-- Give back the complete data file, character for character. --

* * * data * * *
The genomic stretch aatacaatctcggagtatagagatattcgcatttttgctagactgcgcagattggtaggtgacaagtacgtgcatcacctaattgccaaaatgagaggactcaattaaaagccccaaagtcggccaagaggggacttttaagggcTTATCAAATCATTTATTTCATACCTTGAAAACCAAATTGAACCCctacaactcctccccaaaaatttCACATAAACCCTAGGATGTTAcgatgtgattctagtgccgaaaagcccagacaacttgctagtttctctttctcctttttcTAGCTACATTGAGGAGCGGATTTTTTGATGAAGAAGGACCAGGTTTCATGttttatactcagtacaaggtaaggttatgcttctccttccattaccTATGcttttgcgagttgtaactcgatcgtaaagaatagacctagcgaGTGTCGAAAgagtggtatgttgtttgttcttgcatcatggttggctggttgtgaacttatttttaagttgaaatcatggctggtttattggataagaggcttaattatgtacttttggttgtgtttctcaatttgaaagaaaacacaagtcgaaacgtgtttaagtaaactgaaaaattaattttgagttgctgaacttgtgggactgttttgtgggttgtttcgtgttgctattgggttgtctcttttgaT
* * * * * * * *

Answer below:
The genomic stretch aatacaatctcggagtatagagatattcgcatttttgctagactgcgcagattggtaggtgacaagtacgtgcatcacctaattgccaaaatgagaggactcaattaaaagccccaaagtcggccaagaggggacttttaagggcTTATCAAATCATTTATTTCATACCTTGAAAACCAAATTGAACCCctacaactcctccccaaaaatttCACATAAACCCTAGGATGTTAcgatgtgattctagtgccgaaaagcccagacaacttgctagtttctctttctcctttttcTAGCTACATTGAGGAGCGGATTTTTTGATGAAGAAGGACCAGGTTTCATGttttatactcagtacaaggtaaggttatgcttctccttccattaccTATGcttttgcgagttgtaactcgatcgtaaagaatagacctagcgaGTGTCGAAAgagtggtatgttgtttgttcttgcatcatggttggctggttgtgaacttatttttaagttgaaatcatggctggtttattggataagaggcttaattatgtacttttggttgtgtttctcaatttgaaagaaaacacaagtcgaaacgtgtttaagtaaactgaaaaattaattttgagttgctgaacttgtgggactgttttgtgggttgtttcgtgttgctattgggttgtctcttttgaT